“The world is on my heart again.”
Will Courtney taps into the grand ennui of modern existence, the general malaise broken up by a smile, a good tune that recalls the “thrilling way guitarists play a riff,” or simply someone who’s got your back and is willing to try when so many others just sit it out in quiet defeat.
Planning Escapes is a tableau of everyday ache and bittersweet yearning, where the beauty and pain of small things – kind moments and cruel cuts – is illuminated and the nuances of interaction and memory are sifted with careful hands and humanity. There’s a healthy measure of 70s singer-songwriter mojo to Planning Escapes, which resonates with Jackson Browne and Gene Clark, as well as kindred contemporary Neal Casal. Wrapped in weathered corduroy and pedal steel accents, the album isn’t a throwback so much as a full-bodied descendent, Courtney the kind of guy they’d have welcomed in Topanga Canyon and Big Sur back in the day.
However, Planning Escapes has a feisty side that brings to mind Big Star’s Chris Bell and his posthumously released masterpiece I Am The Cosmos. When Courtney plugs in, there’s a righteous crackle. If they allowed naughty words on the radio “The Days When Bands Could Make You Cry” would be a hit, a bite-the-hand-that-feeds corker in the vein of Elvis Costello’s “Radio Radio.” In electric mode, the album brings to mind Neil Young in his Gold Rush days with a similar judicious use of power and volume amidst the record’s steady flow. “It’s In Your Mind” could be a chapter from a Gnostic gospel to the Grateful Dead Songbook, a weary-but-still-standing sing-a-long that would’ve suited Garcia well.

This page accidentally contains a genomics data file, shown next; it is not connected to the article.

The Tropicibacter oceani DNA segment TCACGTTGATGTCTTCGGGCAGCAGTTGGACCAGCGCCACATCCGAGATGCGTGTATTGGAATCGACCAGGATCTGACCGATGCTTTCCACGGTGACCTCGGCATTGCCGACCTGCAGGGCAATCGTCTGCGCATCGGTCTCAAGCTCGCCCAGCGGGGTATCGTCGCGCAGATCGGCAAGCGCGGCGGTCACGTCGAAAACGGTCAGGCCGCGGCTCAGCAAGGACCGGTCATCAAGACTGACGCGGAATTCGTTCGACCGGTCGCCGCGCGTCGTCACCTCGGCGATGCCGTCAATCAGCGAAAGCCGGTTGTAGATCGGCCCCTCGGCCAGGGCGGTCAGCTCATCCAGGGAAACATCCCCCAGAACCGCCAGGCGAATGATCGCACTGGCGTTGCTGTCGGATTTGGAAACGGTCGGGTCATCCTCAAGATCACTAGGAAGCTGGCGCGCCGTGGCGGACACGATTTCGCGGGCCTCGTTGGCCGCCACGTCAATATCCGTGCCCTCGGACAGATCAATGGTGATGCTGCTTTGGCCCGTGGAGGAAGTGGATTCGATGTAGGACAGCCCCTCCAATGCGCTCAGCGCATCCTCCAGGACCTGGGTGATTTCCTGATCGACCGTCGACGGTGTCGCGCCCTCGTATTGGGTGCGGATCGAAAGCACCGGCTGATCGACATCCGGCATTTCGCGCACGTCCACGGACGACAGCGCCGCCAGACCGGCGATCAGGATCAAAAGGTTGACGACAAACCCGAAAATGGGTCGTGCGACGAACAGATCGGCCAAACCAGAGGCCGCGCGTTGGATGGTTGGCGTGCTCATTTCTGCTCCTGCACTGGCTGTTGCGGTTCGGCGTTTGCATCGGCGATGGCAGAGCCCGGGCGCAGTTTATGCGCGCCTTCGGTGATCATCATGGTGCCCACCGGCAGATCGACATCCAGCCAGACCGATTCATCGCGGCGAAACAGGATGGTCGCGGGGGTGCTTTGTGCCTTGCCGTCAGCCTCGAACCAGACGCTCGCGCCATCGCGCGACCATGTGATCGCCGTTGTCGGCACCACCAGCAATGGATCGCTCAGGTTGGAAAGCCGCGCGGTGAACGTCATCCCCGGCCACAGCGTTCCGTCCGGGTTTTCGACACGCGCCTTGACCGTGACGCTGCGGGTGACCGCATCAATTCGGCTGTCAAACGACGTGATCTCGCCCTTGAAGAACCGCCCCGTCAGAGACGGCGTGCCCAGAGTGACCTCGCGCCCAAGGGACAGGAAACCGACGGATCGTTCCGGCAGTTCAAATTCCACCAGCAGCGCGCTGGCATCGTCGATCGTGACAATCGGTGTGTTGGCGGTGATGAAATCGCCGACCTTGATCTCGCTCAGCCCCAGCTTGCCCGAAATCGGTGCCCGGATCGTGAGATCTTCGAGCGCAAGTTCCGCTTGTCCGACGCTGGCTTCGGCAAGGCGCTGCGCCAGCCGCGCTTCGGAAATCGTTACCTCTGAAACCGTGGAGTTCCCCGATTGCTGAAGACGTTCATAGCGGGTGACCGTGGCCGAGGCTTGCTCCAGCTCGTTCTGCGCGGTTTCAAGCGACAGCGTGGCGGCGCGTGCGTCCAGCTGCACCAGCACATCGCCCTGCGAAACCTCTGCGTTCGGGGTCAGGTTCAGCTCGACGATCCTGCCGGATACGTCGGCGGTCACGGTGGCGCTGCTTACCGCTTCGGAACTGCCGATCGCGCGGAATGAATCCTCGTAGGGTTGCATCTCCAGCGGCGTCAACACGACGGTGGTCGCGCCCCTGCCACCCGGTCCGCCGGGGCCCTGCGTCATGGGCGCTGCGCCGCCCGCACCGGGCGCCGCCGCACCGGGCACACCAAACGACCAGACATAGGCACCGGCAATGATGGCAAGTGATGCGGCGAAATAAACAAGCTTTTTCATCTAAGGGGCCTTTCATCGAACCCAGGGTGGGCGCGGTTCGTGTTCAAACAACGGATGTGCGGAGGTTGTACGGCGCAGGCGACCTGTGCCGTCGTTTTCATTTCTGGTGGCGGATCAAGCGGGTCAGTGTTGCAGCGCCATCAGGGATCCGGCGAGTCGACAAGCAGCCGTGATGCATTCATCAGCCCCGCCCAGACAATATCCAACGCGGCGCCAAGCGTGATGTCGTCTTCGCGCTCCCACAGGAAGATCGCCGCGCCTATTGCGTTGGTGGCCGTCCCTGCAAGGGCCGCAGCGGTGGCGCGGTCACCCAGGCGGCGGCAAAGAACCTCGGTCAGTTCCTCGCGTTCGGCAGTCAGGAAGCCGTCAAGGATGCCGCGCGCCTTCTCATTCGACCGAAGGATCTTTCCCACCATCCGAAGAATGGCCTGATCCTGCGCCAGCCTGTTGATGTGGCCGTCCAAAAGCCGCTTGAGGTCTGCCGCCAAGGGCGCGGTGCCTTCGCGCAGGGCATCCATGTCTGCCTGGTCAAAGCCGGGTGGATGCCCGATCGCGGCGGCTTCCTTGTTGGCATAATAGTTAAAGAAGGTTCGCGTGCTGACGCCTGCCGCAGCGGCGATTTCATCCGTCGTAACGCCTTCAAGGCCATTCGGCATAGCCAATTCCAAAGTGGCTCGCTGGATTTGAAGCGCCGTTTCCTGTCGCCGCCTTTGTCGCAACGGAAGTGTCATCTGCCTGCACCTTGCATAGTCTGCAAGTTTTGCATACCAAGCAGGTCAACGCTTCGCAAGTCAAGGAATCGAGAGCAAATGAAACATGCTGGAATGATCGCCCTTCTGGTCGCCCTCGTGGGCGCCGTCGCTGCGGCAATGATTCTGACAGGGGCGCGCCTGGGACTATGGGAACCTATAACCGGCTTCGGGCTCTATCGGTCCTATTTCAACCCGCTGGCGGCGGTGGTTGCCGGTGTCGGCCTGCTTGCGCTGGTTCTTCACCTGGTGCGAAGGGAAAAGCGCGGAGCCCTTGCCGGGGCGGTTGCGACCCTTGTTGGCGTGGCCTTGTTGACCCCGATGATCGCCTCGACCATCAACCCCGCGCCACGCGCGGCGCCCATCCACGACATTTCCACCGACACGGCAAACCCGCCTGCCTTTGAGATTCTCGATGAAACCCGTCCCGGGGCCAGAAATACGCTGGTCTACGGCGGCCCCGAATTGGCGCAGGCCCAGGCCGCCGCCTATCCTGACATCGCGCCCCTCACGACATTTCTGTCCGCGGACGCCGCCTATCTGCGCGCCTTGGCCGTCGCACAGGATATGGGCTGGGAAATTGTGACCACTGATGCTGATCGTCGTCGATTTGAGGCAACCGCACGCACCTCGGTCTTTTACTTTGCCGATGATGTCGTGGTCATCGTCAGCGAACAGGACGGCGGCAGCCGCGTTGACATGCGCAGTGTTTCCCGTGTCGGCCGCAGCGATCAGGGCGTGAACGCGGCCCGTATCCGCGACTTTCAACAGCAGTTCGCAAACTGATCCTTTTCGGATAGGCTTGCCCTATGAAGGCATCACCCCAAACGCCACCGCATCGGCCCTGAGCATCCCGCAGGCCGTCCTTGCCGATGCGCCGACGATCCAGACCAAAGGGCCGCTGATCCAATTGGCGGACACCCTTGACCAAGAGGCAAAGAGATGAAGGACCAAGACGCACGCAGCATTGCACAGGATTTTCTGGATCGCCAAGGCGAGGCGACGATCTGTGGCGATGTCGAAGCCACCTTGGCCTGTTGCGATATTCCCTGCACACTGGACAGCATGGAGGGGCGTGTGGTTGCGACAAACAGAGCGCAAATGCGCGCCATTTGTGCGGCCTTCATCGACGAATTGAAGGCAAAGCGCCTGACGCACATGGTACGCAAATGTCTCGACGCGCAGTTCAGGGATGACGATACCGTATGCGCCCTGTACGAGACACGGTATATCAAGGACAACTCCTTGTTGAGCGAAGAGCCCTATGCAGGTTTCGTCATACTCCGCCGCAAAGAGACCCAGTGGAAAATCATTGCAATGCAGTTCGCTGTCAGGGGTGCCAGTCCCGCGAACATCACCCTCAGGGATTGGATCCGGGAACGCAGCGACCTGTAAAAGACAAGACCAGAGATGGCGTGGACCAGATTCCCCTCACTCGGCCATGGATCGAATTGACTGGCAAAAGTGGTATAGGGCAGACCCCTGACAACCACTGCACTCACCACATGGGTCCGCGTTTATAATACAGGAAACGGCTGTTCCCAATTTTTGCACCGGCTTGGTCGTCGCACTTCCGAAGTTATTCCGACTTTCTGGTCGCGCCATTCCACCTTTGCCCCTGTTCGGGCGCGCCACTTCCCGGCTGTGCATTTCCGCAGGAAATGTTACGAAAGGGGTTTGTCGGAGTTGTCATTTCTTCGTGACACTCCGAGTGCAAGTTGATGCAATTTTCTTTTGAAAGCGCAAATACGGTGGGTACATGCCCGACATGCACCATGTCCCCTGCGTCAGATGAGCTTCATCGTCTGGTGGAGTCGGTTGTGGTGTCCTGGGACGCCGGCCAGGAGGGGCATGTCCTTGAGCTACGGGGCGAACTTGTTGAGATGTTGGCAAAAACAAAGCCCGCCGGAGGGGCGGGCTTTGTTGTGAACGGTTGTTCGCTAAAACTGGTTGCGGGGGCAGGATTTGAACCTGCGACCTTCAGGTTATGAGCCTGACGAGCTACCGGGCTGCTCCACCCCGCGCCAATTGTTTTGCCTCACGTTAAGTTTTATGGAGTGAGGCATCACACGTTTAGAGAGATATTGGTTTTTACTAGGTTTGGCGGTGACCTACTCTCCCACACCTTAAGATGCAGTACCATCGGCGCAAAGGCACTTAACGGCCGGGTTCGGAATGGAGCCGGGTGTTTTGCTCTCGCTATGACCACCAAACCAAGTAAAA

At the center of the varying moods is Courtney’s emotion-drenched singing. While Will looks like Grizzly Adams’ cousin, when he sings it stirs one like Elliott Smith, all the feels surfacing fast and frequently as familiar words hum with fresh impact upon his tongue. His voice is saturated with worldly wisdom, each verse infused by too many hours thinking about all the things he’s seen and heard, the callousness and disregard many exhibit getting at him but also fueling a resilient belief in the goodness of the few and the greater power love and connection possesses, this idea reaching its pinnacle on Planning Escapes’s “The Pain,” an homage to late Dennis Wilson of The Beach Boys, and the subsequent track “The Killer.”
At a base level, Courtney conveys compassion for others that doesn’t ignore the evil that men do. This makes his catalog of joys hiding in jagged places all the more believably meaningful. When he reaches out his hand he does so knowingly, willingly, which stirs one to rise from one’s own brokenness and do some reaching out of one’s own.
Pick up the album HERE, and spring the extra few bucks for the deluxe edition to get the entire album performed live-in-studio by Will Courtney on acoustic guitar and pedal steel champ Ricky Ray Jackson. It’s lovely and laid bare in the best of ways, adding a pleasing perspective to the layered studio version.